Razor Mountain is a serial novel, with new parts published every week or two. For more info, visit the Razor Mountain landing page.
The bald hill that God-Speaker had set as their target turned out to be larger than it had looked from a distance, but it was a very long, gradual slope. They came across no more rivers, only shallow streams that could easily be jumped or crossed with stepping stones.
Finds-the-Trail and Far-Seeing still walked together, as they always did, well away from God-Speaker. Unusually, they barely spoke. Braves-the-Storm walked by God-Speaker’s side, also saying very little, but that was more expected.
As they finally approached the top of the bald hill, Braves-the-Storm sighed deeply and said, “You did a good thing, saving him.”
God-Speaker looked over at the older man’s rough and weathered face. He stared ahead.
“I didn’t think. I just did it.”
“You acted like a leader,” Braves-the-Storm said, “but I worry that it will only make things worse.”
God-Speaker frowned. “Why would it make things worse?”
Braves-the-Storm sighed. “Think about how he must feel. He is a young man, a hunter who has always been fast and strong. His spear flies straight. He catches his prey.”
“All the things I am not,” God-Speaker said, almost to himself.
“I know things have been hard for you,” Braves-the-Storm said. “I have watched you for many years.”
God-Speaker felt a sting at the corner of his eyes, and a tightening in his chest. Just to hear this from Braves-the-Storm felt like it opened up something inside him.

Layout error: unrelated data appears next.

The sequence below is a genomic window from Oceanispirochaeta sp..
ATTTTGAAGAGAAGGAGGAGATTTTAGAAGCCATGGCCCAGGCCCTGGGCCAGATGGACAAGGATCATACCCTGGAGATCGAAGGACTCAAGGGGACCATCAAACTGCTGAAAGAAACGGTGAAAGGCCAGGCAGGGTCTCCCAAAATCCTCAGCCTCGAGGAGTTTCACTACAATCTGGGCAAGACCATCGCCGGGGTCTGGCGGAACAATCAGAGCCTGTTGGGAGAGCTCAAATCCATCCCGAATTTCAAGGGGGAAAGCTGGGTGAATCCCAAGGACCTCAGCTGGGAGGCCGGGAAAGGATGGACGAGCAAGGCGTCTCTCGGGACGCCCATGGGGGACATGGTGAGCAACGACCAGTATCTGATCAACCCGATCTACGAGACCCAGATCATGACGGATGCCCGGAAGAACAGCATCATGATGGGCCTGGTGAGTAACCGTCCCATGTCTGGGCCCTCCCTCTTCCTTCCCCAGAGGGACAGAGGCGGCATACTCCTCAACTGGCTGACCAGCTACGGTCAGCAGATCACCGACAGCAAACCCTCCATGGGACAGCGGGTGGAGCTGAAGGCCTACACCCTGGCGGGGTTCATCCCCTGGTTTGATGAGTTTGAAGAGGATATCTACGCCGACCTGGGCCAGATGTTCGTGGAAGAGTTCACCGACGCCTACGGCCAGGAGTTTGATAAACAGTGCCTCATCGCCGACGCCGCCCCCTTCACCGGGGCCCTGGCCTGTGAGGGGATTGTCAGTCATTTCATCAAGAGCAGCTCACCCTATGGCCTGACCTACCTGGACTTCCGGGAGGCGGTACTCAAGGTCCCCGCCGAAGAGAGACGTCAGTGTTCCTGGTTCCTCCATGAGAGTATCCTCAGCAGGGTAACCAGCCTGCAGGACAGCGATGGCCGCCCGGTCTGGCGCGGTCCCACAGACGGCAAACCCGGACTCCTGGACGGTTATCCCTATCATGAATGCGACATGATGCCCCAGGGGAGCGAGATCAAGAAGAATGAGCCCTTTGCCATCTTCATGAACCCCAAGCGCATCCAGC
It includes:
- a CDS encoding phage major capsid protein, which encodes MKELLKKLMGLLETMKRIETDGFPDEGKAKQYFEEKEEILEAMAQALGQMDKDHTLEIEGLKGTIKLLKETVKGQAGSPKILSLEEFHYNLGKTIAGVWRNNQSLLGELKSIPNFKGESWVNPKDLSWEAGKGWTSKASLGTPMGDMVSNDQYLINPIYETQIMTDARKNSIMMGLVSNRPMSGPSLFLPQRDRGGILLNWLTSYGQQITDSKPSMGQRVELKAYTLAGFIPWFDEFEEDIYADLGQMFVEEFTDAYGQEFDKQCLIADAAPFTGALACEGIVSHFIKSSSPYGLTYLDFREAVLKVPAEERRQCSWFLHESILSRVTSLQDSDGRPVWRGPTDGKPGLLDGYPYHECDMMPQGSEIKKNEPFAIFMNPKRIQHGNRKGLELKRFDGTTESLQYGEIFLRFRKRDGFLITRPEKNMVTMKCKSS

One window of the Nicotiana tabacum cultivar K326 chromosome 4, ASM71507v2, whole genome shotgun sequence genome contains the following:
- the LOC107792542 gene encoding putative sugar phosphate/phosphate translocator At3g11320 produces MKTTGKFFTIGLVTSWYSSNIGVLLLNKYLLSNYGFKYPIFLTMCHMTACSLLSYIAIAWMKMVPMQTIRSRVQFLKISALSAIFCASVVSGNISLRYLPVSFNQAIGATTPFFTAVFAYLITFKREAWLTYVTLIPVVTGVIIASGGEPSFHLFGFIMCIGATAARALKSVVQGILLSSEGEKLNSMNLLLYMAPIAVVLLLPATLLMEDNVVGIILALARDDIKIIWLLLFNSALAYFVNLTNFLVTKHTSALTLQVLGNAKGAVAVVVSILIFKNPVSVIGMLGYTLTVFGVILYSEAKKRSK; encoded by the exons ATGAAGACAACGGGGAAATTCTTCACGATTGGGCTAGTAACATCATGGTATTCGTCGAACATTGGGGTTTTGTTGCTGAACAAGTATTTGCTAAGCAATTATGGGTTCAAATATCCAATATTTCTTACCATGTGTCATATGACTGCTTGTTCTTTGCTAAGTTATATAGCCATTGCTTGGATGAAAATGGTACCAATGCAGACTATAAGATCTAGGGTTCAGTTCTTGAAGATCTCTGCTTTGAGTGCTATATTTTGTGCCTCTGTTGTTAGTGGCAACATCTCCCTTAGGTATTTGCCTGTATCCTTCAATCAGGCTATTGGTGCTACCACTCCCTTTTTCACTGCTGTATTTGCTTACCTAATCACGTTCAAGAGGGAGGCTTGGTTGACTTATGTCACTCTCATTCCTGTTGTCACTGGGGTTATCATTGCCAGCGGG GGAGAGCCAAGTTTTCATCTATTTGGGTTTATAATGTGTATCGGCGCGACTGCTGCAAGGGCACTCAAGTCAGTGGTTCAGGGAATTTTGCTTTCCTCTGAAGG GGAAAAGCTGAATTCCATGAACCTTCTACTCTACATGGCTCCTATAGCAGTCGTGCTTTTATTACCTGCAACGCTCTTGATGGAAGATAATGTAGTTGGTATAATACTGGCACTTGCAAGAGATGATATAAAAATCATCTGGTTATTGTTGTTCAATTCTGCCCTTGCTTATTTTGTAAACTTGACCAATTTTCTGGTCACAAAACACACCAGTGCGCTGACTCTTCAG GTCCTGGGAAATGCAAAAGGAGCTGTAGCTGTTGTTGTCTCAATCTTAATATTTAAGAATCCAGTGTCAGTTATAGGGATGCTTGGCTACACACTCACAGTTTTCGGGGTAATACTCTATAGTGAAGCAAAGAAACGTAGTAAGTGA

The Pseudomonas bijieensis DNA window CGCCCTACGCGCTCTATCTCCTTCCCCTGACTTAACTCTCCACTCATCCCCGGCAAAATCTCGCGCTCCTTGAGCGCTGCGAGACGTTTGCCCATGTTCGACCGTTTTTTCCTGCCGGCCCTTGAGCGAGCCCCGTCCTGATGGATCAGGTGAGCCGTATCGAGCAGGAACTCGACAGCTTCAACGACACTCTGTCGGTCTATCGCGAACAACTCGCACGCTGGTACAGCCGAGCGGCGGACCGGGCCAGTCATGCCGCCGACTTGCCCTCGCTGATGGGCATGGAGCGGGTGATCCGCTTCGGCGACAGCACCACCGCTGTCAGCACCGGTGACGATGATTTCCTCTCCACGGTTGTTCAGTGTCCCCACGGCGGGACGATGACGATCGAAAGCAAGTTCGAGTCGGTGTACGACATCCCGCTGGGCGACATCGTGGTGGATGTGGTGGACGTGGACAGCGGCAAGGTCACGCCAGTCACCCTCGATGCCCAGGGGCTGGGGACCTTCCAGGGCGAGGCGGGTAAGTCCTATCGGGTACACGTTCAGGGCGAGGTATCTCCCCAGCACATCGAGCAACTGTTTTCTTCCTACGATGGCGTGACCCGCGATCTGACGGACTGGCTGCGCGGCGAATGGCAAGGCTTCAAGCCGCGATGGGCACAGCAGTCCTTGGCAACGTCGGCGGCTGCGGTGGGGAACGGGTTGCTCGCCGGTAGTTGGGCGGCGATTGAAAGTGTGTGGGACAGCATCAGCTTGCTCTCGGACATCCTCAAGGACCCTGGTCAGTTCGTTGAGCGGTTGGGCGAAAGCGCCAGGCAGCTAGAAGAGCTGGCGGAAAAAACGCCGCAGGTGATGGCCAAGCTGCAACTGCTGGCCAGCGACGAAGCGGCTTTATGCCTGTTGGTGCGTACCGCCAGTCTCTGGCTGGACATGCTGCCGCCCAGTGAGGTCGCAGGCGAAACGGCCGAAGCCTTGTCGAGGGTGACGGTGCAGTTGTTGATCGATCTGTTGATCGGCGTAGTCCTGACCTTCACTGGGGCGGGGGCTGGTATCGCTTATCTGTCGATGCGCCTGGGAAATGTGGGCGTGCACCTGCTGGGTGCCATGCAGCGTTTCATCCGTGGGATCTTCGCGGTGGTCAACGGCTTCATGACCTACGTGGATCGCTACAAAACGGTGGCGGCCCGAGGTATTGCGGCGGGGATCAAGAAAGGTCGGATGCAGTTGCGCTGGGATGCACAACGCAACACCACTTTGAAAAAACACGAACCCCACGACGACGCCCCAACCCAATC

Braves-the-Storm pursed his lips. “He has not felt that feeling before. The taste of it will be bitter. We should hope that he learns from it. But to him, who sees himself as the lynx or the lion, it may feel like being outwitted by the rabbit. He may not appreciate what you did for him.”
God-Speaker blinked. He had been so lost in his own thoughts that he had never even considered this. It showed the old man’s wisdom that he could see through the eyes of other men.
“You are a good leader,” God-Speaker said.
Braves-the-Storm shook his head. “I told you already, I am too old. I may not have it in me to climb another mountain.”
With those words, they reached the flat, bare top of the hill. It stood guard over a valley between two snowy peaks. Between them, the people could see far into the distance. Beyond the valley were a few smaller peaks, and beyond those was a huge swath of ice, glowing a deep blue in the sunlight where it shone through snowy patches.
They could also see beyond the ice. Stretching to the horizon was a wide land, green with grass and dotted with trees and lakes. The sun shone down warmly on those distant fields.
But off to the right, nearly hidden behind closer peaks, was a mountain. It had a jagged, uneven peak, as though it had been split. Its sides were streaked with black. Black smoke rose from that shattered peak, rising and mingling with gray clouds that squatted over it in the otherwise clear sky.
“That is a place of evil spirits,” God-Speaker said. But then he looked beyond it again, to that wide open land, free of ice and snow.
“That is the way we must go.”